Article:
Wednesday, August 3, 2011

What Can the Battle of Gettysburg Tell Us About the Battle over Video Games?
Sometimes getting children off the TV or computer while they're playing video games feels like a pitched battle. I'm not talking about the surgical strikes of modern warfare. I'm talking about a full frontal assault, the likes of which hasn't been seen since the Battle of Gettysburg.

Our 8th grade is reading The Killer Angels by Michael Shaara this summer for their social studies class, and the book may lend a nice guide to how the "Battle of Videoburg" often plays out.

Gettysburg, Day 1: The Union Cavalry sets up by the Seminary and dismounts, hoping to delay the Confederate advance so reinforcements can arrive. The Confederates rout the Federals, pushing them back through the town. However, the Union is able to dig in on the high ground, ultimately setting up the defeat of Lee after Pickett's Charge.

Videoburg, Minute 1: The Parents set up chores outside, hoping to get their child outdoors and in the fresh air. The Children entrench themselves on the couch, ignoring and steamrolling all parental attempts to dislodge them through the cunning and aggravating tactic of increasing the volume or putting earphones on.

Gettysburg, Day 2: In seemingly senseless carnage from Devil's Den to the Peach Orchard to Little Round Top, both sides exhaust themselves in bloody warfare. Lee is convinced his strategy of going hard at the flanks means the center will be weak on Day 3. He's wrong.

Videoburg, Minute 2: The Parents toss volley after volley of privileges to be revoked and extra chores to be added with only minor reaction from the Children. When screen time is revoked there is a grimace, which Parents perceive as a chink in the armour. In fact, it's a grin.

Gettysburg, Day 3: Lee has decided a full frontal assault at the Union center will break the Federals once and for all. If he is able to break the Union line, he will have defeated the North in its own backyard and demoralized its citizens. What he finds is a reinforced Union center, which cuts down Lee's troops with merciless efficiency. It is the High Water Mark of the Confederacy and the beginning of the end.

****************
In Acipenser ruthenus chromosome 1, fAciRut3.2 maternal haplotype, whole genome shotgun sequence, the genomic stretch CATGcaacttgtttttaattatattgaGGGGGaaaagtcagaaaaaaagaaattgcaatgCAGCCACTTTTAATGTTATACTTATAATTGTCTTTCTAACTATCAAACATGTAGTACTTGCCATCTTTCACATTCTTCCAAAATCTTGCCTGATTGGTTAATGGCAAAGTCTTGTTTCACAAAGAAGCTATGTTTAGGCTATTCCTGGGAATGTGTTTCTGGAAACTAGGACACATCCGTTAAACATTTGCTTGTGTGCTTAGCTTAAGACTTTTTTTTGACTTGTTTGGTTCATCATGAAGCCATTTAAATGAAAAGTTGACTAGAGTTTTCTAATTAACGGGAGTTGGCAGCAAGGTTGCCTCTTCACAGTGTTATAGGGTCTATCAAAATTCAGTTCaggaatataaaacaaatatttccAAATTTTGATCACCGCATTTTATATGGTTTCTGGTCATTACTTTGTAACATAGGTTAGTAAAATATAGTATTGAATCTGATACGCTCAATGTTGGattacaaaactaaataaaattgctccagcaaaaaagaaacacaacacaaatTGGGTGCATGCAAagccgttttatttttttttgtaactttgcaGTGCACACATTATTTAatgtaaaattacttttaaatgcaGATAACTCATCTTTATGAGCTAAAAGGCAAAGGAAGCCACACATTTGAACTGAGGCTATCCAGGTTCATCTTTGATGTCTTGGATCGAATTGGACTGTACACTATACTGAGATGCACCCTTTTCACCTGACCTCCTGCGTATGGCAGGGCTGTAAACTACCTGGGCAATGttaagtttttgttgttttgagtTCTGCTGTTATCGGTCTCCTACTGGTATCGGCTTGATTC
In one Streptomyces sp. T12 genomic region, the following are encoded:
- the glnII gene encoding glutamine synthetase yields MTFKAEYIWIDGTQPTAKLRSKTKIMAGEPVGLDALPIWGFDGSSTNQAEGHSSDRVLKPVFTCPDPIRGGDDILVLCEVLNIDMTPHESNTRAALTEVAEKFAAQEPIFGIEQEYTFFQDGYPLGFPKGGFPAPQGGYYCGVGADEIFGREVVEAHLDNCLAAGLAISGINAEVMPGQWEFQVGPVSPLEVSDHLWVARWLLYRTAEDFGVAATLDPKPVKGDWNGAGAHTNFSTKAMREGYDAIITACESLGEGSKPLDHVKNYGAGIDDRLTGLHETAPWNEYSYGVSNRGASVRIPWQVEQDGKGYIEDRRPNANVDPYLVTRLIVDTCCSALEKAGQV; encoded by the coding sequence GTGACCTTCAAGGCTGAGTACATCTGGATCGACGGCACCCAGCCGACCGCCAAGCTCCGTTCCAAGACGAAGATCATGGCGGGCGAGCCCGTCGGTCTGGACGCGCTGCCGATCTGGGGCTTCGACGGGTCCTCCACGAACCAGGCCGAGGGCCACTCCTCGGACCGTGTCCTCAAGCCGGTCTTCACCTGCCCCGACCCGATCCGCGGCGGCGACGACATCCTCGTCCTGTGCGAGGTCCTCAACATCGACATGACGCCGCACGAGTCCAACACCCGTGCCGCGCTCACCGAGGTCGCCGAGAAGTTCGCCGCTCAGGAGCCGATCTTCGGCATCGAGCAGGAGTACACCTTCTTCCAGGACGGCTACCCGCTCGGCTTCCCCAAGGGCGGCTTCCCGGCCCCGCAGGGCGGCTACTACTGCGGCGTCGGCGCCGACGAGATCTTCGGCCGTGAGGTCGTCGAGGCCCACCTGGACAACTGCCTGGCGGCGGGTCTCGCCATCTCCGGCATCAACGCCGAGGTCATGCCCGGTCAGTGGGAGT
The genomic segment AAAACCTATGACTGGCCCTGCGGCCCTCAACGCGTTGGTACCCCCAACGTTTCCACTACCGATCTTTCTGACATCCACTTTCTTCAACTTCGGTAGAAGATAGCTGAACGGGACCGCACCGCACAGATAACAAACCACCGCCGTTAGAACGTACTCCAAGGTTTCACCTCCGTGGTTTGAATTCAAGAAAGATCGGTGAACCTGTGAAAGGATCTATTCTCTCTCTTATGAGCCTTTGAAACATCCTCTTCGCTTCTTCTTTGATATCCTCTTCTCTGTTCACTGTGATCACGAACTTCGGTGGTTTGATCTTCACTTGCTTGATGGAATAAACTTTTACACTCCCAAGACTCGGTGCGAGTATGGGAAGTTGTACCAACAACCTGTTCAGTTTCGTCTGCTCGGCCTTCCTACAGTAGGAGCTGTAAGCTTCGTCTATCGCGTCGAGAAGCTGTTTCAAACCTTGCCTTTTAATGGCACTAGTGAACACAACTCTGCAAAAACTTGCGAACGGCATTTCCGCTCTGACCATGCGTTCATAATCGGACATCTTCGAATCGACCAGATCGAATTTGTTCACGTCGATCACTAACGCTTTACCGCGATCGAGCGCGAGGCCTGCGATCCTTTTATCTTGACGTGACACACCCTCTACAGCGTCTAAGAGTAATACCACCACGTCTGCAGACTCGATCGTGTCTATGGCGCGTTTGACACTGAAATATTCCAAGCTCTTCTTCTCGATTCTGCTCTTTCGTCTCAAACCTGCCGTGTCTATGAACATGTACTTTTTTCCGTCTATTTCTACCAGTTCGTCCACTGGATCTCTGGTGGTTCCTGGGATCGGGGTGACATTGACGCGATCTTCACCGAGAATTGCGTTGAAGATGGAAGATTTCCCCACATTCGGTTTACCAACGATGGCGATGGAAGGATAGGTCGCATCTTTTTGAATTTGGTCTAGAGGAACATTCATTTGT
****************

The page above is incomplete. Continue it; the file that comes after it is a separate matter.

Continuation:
Videoburg, Minute 3: The Parents, perceiving weakness in the grimace, decide to come at the Children with all they've got. They make a move for the power button, knowing this means they are all in - inviting an onslaught of screams and tantrums rivaled only by the Tasmanian devil. What the Parents find is a stubborn and recalcitrant child who slams the console down and storms off to their room, leaving the outside and chores unexplored.

Why do we seem so far apart on the role of video games in the lives of our children? Are they so bad, that we are willing to have these intense 3-minute battles which get us nowhere? If video games are such an integral part of our child's life (and frankly, they are integral to many of us who grew up on Nintendo and the greatest game ever created - Super Tecmo Bowl), can we find a way to use their positive aspects to teach our children?

In a compelling article for SharpBrains, Marshall Weinstein, a senior at Johns Hopkins, has outlined the reasoning for a balanced approach to video games in education. (On a side note, what a great example of 21st Century learning: a senior majoring in Neuroscience with a minor in Entrepreneurship is able to have an article published on an industry website and earn a virtual internship in the process. Check it out here.)

While I am not endorsing the use of video games for educational purposes just yet, I do see some of the positive characteristics these games can develop in students such as collaboration, leadership, and feelings of accomplishment. I encourage you to check out Marshall's article on SharpBrains at the link below:

Learning with Video Games: A Revolution in Education and Training?

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